You know, there are two kinds of good people in this world. There are those who are all about peace and love, and there are those who are all about activism and fighting the good fight.
There's also this whackadoodle idea that you can't be both. Of course you can.
It's no different to those who think you can't be a friend and a parent to your child. Bollocks. I've managed it with all of mine. You just have to be a good friend, not an enabler. It's actually quite simple.
Then there's this nonsense that if a person isn't perfect then they are bad or wrong. But nobody is perfect, not me, not you, not anyone. So if you only vote for/marry/employ/socialize with perfect people, you're going to be out of luck.
We live in a both/and world, not an either/or world. You can be two things at once in all sorts of ways, and it's perfectly OK to take a middle line. That doesn't make you weak, or conflicted, it makes you balanced.
In so many arguments, I watch people paint themselves into a corner because they forget about compromise, and they just end up looking like idiots.
If you don't mind looking like an idiot, then by all means, carry on. If you prefer to sound reasonable here are a few words you might want to think about really carefully before using:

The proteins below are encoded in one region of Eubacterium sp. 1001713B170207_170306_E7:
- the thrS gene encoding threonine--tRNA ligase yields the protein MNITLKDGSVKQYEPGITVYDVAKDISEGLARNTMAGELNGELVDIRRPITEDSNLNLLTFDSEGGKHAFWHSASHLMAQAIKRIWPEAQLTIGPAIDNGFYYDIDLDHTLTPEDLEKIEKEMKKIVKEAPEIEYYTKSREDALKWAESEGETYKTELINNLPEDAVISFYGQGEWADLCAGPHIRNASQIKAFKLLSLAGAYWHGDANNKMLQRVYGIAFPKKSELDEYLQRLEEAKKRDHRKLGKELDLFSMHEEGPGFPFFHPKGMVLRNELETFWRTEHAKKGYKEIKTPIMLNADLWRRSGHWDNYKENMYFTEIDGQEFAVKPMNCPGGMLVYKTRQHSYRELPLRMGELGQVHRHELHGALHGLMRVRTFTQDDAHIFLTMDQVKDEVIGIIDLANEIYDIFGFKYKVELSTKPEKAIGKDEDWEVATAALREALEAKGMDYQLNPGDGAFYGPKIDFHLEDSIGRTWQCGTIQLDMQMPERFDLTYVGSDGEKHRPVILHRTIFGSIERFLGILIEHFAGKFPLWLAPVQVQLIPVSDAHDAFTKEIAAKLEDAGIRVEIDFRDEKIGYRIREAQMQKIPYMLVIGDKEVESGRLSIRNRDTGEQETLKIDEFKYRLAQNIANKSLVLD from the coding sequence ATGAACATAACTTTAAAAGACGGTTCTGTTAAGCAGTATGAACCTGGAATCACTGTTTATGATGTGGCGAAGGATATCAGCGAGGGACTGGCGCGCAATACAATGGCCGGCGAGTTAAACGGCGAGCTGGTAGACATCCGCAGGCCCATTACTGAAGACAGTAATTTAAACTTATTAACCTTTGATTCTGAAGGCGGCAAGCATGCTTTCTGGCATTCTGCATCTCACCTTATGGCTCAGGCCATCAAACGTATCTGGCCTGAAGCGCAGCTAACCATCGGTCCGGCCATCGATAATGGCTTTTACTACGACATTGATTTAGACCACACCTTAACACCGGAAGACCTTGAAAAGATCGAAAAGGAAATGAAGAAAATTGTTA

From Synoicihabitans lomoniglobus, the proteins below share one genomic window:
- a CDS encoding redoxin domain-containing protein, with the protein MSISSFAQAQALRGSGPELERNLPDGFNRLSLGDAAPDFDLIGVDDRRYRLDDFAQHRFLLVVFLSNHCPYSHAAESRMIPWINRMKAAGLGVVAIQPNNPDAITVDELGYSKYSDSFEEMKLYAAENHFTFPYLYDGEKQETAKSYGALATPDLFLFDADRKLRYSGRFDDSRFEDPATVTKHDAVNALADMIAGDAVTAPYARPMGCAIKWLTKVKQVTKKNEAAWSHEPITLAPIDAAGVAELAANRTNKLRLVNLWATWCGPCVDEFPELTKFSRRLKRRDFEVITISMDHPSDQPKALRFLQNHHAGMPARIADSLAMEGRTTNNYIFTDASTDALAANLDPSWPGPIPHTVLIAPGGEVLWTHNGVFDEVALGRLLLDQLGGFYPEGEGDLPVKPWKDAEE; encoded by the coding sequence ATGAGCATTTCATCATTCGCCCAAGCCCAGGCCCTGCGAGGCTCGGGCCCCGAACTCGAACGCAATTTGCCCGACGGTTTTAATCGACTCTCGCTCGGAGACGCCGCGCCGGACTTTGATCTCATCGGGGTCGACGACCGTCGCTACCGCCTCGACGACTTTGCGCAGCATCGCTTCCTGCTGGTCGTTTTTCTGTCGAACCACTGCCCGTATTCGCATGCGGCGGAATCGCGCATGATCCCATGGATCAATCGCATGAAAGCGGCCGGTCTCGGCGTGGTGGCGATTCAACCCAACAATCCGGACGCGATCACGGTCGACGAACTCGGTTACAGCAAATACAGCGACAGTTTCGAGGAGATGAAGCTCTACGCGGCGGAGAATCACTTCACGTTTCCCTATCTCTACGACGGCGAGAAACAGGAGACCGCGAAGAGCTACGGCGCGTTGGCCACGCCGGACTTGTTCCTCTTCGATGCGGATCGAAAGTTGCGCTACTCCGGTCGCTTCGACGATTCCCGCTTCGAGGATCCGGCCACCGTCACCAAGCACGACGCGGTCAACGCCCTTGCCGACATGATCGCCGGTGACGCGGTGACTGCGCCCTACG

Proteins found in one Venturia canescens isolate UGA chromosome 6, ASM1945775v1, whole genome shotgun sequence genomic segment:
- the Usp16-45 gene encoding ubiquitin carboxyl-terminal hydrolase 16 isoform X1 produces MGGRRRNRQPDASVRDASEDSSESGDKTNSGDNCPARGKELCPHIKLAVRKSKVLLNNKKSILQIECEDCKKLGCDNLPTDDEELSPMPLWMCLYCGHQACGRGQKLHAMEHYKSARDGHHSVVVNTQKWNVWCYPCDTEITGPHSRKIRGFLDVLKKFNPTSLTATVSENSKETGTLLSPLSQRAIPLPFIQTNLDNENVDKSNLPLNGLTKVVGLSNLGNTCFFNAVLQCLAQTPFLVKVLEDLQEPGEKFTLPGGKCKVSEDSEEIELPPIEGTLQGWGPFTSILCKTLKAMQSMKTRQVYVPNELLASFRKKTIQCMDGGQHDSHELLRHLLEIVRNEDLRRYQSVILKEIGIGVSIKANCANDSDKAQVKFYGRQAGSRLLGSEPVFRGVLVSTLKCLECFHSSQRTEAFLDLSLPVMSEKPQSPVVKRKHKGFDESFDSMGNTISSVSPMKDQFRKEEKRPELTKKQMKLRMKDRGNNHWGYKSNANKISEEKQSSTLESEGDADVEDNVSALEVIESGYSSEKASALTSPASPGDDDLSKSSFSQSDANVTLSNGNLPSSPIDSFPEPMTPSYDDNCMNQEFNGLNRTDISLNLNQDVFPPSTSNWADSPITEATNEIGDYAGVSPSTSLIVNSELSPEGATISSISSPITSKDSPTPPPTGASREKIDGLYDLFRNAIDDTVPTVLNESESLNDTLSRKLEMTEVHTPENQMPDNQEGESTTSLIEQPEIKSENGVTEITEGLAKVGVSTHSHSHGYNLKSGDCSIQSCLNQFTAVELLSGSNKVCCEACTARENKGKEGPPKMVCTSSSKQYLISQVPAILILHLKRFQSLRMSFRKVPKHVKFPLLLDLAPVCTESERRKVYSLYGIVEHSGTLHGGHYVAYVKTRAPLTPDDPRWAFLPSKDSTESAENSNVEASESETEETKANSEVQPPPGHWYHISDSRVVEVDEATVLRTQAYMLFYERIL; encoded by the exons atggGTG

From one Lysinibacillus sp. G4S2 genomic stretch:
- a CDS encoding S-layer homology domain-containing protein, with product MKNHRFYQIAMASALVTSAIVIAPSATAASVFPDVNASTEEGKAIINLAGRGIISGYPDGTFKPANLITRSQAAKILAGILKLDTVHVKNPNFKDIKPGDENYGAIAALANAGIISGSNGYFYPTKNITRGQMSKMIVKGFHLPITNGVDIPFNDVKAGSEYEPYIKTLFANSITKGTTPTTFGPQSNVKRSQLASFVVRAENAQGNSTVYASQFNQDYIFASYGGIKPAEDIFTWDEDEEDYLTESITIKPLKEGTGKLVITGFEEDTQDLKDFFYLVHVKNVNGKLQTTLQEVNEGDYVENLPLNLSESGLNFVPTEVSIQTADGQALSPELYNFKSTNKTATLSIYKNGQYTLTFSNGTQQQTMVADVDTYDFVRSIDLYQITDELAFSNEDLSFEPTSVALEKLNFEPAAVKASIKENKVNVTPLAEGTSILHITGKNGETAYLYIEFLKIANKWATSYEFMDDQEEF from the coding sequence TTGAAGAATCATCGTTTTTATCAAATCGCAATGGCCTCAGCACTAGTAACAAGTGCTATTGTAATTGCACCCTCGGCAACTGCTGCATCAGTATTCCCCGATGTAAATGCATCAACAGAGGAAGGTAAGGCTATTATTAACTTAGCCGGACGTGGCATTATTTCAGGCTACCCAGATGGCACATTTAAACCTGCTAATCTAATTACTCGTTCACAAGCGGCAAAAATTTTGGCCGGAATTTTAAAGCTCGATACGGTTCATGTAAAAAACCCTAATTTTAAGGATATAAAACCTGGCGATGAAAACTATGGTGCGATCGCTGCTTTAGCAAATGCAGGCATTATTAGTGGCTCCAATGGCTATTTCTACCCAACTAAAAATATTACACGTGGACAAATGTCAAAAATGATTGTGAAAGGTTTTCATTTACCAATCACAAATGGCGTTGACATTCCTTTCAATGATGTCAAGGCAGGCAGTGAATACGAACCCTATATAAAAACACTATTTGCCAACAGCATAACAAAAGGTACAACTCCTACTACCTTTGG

Because there are always randoms thrown into the mix.
And as I've pointed out many times (ad nauseum, in fact) you can be a jolly, even silly person (raises hand), and also take important things seriously. Even switch from one to the other and back with ease. Even use humour to point out great injustice. Comedians are frequently modern philosophers.
It's all about balance, people. Not extremes. Balance is both healthy and useful. It's a sign of paying attention, because it means you've seen both sides of an issue. There always are two sides.
We have a situation all too frequently in social media where the opposite view is ridiculed and dismissed instead of being considered and discussed.
Ridicule and dismissal are easy. Children can do it. Dogs can do it actually (piss on it and walk away). It's the lazy way.
Listening and offering a thoughtful response takes more time and effort. So people don't bother, and as a result they don't learn, and they also do a great deal of harm.
I am trying my hardest not to go the ridicule and dismissal route, but to listen and offer a thoughtful response. I consider it the mature way. Sometimes it's difficult, sometimes it's really, really difficult. But I think it's worth it. I invite you to give it a shot.